TORONTO — The mood inside the Sound Academy was tense. Two bands on the Snocore Tour had already canceled their sets, the loudspeaker was playing songs on repeat, and instead of the first band starting at its scheduled time, a confused-looking roadie walked across the stage and babbled away on his cell phone.
But after a grueling hour and a half wait, the anticlimactic mood finally gave way when the lights dimmed and the four members of replacement opening band Doll walked on stage to the sounds of radio static and a woman’s voice announcing that the venue would not be held responsible for any hearing damage caused by the upcoming performance.
“This means they’re going to play really loudly to cover up their bad musicianship,” one concertgoer quipped. But the joke was on the audience as the prediction turned out completely accurate. From the obnoxious vocals to the frequently off-time drumming, Doll’s messy and abrasive punk was not easy on the ears. When the band finished its set of six largely similar-sounding songs, the audience was cheering for its exit, not its performance.
Though expectations for the night had been set low, things began to turn around when Elias took the stage. Its brand of mellow yet energetic piano rock reminiscent of bands like Keane was more palatable for the crowd, whose mood had noticeably shifted in the few minutes since the band’s entrance. By the time Elias closed its set with its most recent single, “All We Want”, it was clear the night was back on the right track.
Interest grew for the next band as soon as it started to set up its equipment. By the time Theset entered to the sounds of tribal music, the audience was anxious to hear what was in store. The band did not disappoint, delivering a high-energy set filled with songs from its most recent album Never Odd or Even, in addition to a few new songs.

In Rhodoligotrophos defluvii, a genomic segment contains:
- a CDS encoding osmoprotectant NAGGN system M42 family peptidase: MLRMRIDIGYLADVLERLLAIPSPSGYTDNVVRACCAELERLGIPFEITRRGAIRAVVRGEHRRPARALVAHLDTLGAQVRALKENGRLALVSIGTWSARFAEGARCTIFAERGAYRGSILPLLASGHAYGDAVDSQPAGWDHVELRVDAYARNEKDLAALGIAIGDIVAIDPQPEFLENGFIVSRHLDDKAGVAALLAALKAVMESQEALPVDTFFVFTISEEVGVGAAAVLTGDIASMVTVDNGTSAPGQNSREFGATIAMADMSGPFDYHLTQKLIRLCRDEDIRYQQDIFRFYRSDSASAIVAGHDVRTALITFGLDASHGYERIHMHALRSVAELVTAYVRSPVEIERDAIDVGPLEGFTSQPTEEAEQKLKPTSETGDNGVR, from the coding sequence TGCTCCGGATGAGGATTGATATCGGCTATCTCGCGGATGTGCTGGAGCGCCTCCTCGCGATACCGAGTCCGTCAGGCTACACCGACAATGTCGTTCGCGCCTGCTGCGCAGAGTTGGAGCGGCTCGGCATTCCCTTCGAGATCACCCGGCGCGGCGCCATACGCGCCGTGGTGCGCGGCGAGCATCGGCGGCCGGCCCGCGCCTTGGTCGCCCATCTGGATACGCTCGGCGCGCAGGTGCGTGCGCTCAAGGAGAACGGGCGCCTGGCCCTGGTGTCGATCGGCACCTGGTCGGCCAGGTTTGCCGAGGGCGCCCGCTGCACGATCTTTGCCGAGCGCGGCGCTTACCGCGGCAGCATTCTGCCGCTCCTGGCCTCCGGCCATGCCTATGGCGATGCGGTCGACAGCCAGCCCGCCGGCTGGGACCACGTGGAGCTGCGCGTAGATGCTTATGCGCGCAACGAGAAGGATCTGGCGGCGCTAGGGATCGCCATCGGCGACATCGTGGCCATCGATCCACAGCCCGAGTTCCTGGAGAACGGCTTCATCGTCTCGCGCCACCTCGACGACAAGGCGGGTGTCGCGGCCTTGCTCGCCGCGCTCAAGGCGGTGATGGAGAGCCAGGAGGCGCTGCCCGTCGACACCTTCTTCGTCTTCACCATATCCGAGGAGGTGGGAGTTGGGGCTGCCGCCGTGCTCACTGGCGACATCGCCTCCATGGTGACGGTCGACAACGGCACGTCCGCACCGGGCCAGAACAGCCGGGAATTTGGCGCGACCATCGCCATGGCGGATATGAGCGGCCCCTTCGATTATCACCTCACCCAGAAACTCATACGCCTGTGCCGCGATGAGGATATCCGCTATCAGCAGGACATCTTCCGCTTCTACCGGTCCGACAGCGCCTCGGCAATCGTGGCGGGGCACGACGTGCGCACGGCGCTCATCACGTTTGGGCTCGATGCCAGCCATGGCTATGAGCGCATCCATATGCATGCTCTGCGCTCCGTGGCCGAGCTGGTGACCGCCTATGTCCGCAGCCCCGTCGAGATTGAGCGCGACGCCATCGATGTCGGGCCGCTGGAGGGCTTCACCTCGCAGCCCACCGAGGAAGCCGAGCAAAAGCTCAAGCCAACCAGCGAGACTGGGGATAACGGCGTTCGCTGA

“If you’ve got two hands, I want to see them in the air!” exclaimed guitarist Harrison Bourdon before the band launched into its latest single “Echohead.” Nearly everyone in the audience followed his directive, dutifully clapping along. And once the last notes of the new “Save Us All” faded out, the crowd was so pleased that it was as if it had forgotten the evening’s messy start.
Its enthusiasm quickly translated into chants of “Protest!” Soon the lights dimmed, and headliner Protest the Hero made its entrance. At that point, it became clear that the crowd had simply been saving all of its energy for the band’s set, which was quite exciting — after vocalist Rody Walker casually tossed a Frisbee, it tore into opening song “Limb From Limb.”
Within seconds, the room had become a verifiable moshpit. Every fist was in the air pumping in time to Walker as he transitioned seamlessly from clean singing to gut-wrenching screams. Despite the Protest the Hero’s high volume, the crowd seemed at times to overpower Walker, singing his own words back to him twice as hard as he was bolting them out. After flawless renditions of songs from full-length albums Kezia and Fortress, the band closed the night with the seldom-performed “Heretics and Killers” and walking off the stage to uproarious applause.
Given the way Protest the Hero and company heated things up, a word of advice is in order for the Snocore organizers: contemplate a name change for next year’s tour.